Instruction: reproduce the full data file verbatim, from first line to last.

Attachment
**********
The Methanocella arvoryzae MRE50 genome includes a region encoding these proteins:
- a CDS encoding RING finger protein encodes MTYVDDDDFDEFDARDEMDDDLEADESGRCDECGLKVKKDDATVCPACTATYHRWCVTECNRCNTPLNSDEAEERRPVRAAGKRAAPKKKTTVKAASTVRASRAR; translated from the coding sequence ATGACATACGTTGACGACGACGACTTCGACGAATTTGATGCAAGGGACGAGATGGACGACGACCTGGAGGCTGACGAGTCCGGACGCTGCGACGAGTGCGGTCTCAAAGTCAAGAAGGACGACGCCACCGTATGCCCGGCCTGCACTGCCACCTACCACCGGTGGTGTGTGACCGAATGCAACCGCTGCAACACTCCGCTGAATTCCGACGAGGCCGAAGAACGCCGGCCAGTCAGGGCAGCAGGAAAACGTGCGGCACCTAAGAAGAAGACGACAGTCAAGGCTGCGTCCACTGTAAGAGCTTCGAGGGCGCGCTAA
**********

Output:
The Methanocella arvoryzae MRE50 genome includes a region encoding these proteins:
- a CDS encoding RING finger protein encodes MTYVDDDDFDEFDARDEMDDDLEADESGRCDECGLKVKKDDATVCPACTATYHRWCVTECNRCNTPLNSDEAEERRPVRAAGKRAAPKKKTTVKAASTVRASRAR; translated from the coding sequence ATGACATACGTTGACGACGACGACTTCGACGAATTTGATGCAAGGGACGAGATGGACGACGACCTGGAGGCTGACGAGTCCGGACGCTGCGACGAGTGCGGTCTCAAAGTCAAGAAGGACGACGCCACCGTATGCCCGGCCTGCACTGCCACCTACCACCGGTGGTGTGTGACCGAATGCAACCGCTGCAACACTCCGCTGAATTCCGACGAGGCCGAAGAACGCCGGCCAGTCAGGGCAGCAGGAAAACGTGCGGCACCTAAGAAGAAGACGACAGTCAAGGCTGCGTCCACTGTAAGAGCTTCGAGGGCGCGCTAA